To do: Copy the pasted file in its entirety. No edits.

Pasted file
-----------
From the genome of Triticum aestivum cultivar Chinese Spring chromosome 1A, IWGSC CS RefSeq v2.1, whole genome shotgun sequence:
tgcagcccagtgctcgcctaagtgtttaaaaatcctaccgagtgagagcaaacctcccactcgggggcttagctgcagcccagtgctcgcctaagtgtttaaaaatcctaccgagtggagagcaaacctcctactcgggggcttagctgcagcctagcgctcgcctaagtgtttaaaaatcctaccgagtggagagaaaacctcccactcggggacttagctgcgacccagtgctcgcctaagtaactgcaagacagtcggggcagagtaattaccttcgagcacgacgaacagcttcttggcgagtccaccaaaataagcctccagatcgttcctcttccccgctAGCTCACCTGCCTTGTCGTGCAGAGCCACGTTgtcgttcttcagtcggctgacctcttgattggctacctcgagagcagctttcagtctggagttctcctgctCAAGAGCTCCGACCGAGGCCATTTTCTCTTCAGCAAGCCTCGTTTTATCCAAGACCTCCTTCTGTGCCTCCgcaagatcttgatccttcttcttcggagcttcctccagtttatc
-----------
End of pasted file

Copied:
From the genome of Triticum aestivum cultivar Chinese Spring chromosome 1A, IWGSC CS RefSeq v2.1, whole genome shotgun sequence:
tgcagcccagtgctcgcctaagtgtttaaaaatcctaccgagtgagagcaaacctcccactcgggggcttagctgcagcccagtgctcgcctaagtgtttaaaaatcctaccgagtggagagcaaacctcctactcgggggcttagctgcagcctagcgctcgcctaagtgtttaaaaatcctaccgagtggagagaaaacctcccactcggggacttagctgcgacccagtgctcgcctaagtaactgcaagacagtcggggcagagtaattaccttcgagcacgacgaacagcttcttggcgagtccaccaaaataagcctccagatcgttcctcttccccgctAGCTCACCTGCCTTGTCGTGCAGAGCCACGTTgtcgttcttcagtcggctgacctcttgattggctacctcgagagcagctttcagtctggagttctcctgctCAAGAGCTCCGACCGAGGCCATTTTCTCTTCAGCAAGCCTCGTTTTATCCAAGACCTCCTTCTGTGCCTCCgcaagatcttgatccttcttcttcggagcttcctccagtttatc